So - Horton Salm still exists in both 'verses (newcanon and Legends) - name included - but the Y-Wing that breaks off after Lando's "Split up and head back to the surface" instruction, is no longer piloted by him but by Norra.

Edited by Ironlord

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2 hours ago, Kieransi said:

Although it is an actual Star Wars quote... the movies really aren't meant for kids. I think that this game has about the same target audience as the movie: somewhat nerdy people, mostly male, ages 12 and up. Sadly though, with the sheer number of expansions coming out, the game has gotten increasingly difficult to learn... I have tried to teach this game to many of my friends who are much younger than I, and almost all of them younger than about age 16 seem to have very little ability to build squads, fly ships, even remember to use all the cards on the table! The sheer nerdiness required means that I also struggle to get any of my friends who are female to play this game either... I'm not intentionally gender/age stereotyping, it's just that of the thirty or so people I know who play this game, only one is female and only two are younger than age 18. I really love the game, but I do wish that it was easier to teach new people and a little more accessible. I really appreciate what this article was trying to accomplish!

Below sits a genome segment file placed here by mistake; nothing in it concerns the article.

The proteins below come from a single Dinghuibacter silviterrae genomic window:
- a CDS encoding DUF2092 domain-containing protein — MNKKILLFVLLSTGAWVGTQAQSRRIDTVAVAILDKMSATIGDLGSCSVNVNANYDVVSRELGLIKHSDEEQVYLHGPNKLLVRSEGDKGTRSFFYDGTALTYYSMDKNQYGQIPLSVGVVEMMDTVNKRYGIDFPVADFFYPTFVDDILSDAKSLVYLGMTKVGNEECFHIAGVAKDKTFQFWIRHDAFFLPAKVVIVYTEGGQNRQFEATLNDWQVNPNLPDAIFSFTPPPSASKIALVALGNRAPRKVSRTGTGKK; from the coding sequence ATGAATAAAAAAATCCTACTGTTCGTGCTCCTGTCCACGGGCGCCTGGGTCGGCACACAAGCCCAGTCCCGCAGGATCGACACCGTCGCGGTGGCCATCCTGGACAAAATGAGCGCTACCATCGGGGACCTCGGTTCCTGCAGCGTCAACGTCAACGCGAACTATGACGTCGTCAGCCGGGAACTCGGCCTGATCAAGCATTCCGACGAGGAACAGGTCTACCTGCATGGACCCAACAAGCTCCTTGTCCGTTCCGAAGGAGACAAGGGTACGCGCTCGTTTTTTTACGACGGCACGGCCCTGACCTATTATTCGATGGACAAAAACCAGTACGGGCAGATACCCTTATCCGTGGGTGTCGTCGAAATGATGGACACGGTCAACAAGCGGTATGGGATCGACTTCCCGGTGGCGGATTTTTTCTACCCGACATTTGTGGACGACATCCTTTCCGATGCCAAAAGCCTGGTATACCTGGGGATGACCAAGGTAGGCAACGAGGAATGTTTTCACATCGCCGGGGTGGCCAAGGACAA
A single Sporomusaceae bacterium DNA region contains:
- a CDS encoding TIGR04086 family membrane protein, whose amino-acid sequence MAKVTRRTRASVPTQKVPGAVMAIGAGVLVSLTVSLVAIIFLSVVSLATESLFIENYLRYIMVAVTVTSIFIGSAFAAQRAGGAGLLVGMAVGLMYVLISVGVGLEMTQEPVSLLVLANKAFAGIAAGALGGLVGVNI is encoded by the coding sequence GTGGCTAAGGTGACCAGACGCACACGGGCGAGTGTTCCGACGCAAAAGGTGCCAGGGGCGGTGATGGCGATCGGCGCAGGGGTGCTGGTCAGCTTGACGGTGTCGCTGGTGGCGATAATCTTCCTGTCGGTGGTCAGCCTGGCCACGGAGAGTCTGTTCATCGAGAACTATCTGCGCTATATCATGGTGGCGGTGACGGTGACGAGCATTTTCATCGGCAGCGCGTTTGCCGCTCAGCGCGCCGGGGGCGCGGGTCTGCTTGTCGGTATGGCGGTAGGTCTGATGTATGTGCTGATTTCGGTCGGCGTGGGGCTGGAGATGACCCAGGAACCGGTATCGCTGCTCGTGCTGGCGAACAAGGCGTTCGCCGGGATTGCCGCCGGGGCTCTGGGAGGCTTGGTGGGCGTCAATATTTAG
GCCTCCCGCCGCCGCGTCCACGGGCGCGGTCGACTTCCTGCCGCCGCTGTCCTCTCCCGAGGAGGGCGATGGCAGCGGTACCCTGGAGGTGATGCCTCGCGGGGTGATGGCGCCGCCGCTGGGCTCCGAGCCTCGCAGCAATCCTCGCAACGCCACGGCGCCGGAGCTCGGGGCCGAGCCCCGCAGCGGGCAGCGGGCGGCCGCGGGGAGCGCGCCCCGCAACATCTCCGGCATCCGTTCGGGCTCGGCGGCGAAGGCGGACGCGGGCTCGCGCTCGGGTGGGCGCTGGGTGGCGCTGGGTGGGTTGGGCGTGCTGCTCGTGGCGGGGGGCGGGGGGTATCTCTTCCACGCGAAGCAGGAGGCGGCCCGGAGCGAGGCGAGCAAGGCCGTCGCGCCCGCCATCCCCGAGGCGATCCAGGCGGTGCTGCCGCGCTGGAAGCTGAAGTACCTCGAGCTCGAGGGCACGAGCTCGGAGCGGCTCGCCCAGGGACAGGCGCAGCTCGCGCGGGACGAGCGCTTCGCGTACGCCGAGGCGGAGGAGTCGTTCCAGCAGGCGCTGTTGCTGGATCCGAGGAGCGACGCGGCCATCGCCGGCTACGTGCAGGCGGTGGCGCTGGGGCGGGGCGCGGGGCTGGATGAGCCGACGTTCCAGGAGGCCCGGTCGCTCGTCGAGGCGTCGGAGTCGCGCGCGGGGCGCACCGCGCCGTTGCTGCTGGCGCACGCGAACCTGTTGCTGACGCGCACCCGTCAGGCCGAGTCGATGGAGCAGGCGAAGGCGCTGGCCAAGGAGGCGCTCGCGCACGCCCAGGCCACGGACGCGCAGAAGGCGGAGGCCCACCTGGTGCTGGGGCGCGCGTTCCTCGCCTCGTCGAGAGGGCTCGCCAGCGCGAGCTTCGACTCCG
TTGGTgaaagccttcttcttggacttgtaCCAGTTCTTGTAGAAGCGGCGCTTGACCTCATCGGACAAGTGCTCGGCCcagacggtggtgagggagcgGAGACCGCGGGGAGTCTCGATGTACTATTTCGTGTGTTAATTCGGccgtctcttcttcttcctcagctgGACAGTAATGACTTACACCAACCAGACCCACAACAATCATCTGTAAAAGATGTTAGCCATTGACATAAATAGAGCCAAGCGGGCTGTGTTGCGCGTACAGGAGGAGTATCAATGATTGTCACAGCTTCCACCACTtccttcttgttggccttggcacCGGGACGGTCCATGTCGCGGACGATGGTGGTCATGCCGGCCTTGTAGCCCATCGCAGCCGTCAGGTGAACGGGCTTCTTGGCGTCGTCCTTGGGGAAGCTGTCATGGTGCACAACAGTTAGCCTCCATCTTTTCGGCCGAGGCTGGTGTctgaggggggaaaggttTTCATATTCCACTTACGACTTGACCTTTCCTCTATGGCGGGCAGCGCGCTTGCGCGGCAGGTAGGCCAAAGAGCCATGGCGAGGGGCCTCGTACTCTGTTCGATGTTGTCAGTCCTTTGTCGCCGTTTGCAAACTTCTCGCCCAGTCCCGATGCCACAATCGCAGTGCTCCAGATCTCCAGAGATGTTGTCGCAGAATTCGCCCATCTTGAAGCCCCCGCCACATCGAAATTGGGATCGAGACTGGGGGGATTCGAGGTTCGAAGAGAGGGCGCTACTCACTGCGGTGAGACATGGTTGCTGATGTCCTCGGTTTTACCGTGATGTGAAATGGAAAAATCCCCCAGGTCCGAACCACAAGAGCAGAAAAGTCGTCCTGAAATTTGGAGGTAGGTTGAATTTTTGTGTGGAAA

Yeah, I can't say that demographic is any different than any other nerdy game I play.  My wife should be the prefect player, but she hates games in general.

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I'm the X-Wing dad in SoCal. My kids are now 13, 11, and 7. The 13 and 11 year old play consistently at Leagues and tournys ranging from the FLGS event Tournies on up to Regionals. While we all would love to attend Nationals and Worlds, my work schedule makes that impossible. Too far away and sold out long before I know id I'm going to be available for travel. The 7 year old is still (IMHO) too young for anything more than just fun at home games. When she turns 9 or 10 we will see what happens. 

So, when I got my kids into the game it was first on their own asking. If they have no interest in it then it will be a bad experience...a chore...and not worth investing the Time, Talent, and Treasure into. I initiated them with basic ships; Academy TIEs and Re Squad X-Wings. I started by making them read and understand the basic rules. You have to have that foundation set so they know the flow of the game. We played a few fun games together so they could see the flow of events and see how the rules act on the game itself. Then came the homework.